Tuesday, 15 December 2015

Fat girls, thin girls - our confusing message to young women about weight needs to stop.


For a decade and more we've been told that the fashion industry, with its too-thin models and obsession with superficial image, has presented an unattainable body-image ideal to young people and especially to girls.

Here's an article from The Guardian in 2000:

British doctors yesterday called on the media to use female models with more realistically proportioned bodies instead of "abnormally thin" women who contributed to the rise in the numbers of people suffering from eating disorders.

A report by the British Medical Association claimed that the promotion of rake-thin models such as Kate Moss and Jodie Kidd was creating a distorted body image which young women tried to imitate. It suggested that the media can trigger and perpetuate the disease.

We have, since that time, been regaled with seemingly endless elaborations on this viewpoint - from the use of retouching in photography to cosmetic surgery - all repeating the accusation that the fashion industry presents an 'unhealthy' body image. Not only is there the direct link to eating disorders like anorexia or bulimia but we have suggested links to depression, suicide, underperformance at school and even sexual dysfunction.

Throughout this time a parallel world can be seen - one where girls are ever more overweight. Here, again from The Guardian:

The increase in obesity accelerated sharply in 2004, especially among girls, the survey said. Figures for the 11-15 age group showed the proportion of obese girls grew from 15.4% in 1995 to 22.1% in 2003. But in 2004 it shot up to 26.7%.

Over the same period, the proportion of girls who were overweight, but not enough to qualify as obese, increased from 12.6% to 14.8%. In 2004 a total of 46% of girls and 30.5% of boys were either overweight or obese.

So while we were ever more angst-ridden about Kate Moss being too skinny, the vulnerable cohort of teenaged girls was chowing down and piling on the pounds. If you asked these girls whether they want to look like Kate Moss they give the honest answer - yes - and then order another milkshake. The evidence suggests that skinny models have - at the aggregate level - had no impact at all on the weight of girls.

All this brings us right up to date with the latest piece of ridiculous nannying fussbucketry from Dame Sally Davies, the government's "Chief Medical Officer":

Dame Sally Davies wants the obesity crisis in women to be classed alongside flooding and major outbreaks of disease – as well as the threat from violent extremism.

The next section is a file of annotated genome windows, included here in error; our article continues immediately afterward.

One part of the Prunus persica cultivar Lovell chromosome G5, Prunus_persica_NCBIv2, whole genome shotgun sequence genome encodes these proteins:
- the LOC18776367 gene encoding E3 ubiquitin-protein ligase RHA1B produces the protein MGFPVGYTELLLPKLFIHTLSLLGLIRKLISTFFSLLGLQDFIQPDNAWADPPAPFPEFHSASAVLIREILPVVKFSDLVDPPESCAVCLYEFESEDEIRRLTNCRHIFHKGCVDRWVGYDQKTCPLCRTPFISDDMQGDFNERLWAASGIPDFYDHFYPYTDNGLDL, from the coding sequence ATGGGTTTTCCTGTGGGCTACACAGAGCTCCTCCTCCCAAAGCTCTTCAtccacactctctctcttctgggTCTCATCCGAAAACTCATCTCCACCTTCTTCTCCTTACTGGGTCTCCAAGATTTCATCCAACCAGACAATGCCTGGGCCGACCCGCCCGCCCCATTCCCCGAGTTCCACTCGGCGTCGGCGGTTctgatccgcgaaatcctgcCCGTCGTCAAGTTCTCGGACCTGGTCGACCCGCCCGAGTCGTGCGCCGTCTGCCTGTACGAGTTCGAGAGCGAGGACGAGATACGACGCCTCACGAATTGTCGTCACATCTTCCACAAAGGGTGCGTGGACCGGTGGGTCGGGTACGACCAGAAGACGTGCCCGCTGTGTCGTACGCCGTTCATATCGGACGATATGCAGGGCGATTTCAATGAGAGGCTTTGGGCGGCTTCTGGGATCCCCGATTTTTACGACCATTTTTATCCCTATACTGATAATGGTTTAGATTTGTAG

So - despite the malign impact of Jodie Kidd - the female population are a bunch of unhealthy lard-buckets. So much so that the Chief Medical Officer wants to define it as a national crisis. So much for anything being the fashion industry's fault. But wait:

The use of plus-sized models in advertising campaigns may be fuelling the obesity epidemic, experts have warned.

A new study, by business and marketing researchers, suggested that using images of larger body types 'encourages the idea that being overweight is acceptable'.

Using fewer images of models who are underweight and aesthetically flawless can have a detrimental effect on the public's lifestyle and eating behaviour, researchers said.

Ha - gotcha! We can all relax - the use of fat models makes being fat seem OK meaning that all the girls are obese. Or at least the ones who aren't anorexic or bulimic because they want to look like a contestant on Britain's Next Top Model.

Perhaps what's needed here is a bit of balance. Instead of giving young women an message that they're too fat one day and too thin the next we should maybe try being honest about all this weight and health stuff. Such as that people who, on our standard measure, are overweight are likely to live longer than those at so-called 'normal' weight. And that so long as such folk are fit and active there really aren't any negatives to being what the nannying fussbuckets call "overweight".

What we need to stop is this implication that there's some sort of perfect weight - somewhere between Cara Delavigne and Adele. Instead we should focus on how active (not sporty but active) people are and whether their diet is balanced. We don't need sugar taxes, advertising bans or lectures from Dame Sally Davies. What we need is some common sense and a sensible, affirmative message to young women (and young men for that matter) about how to get healthy and stay healthy.


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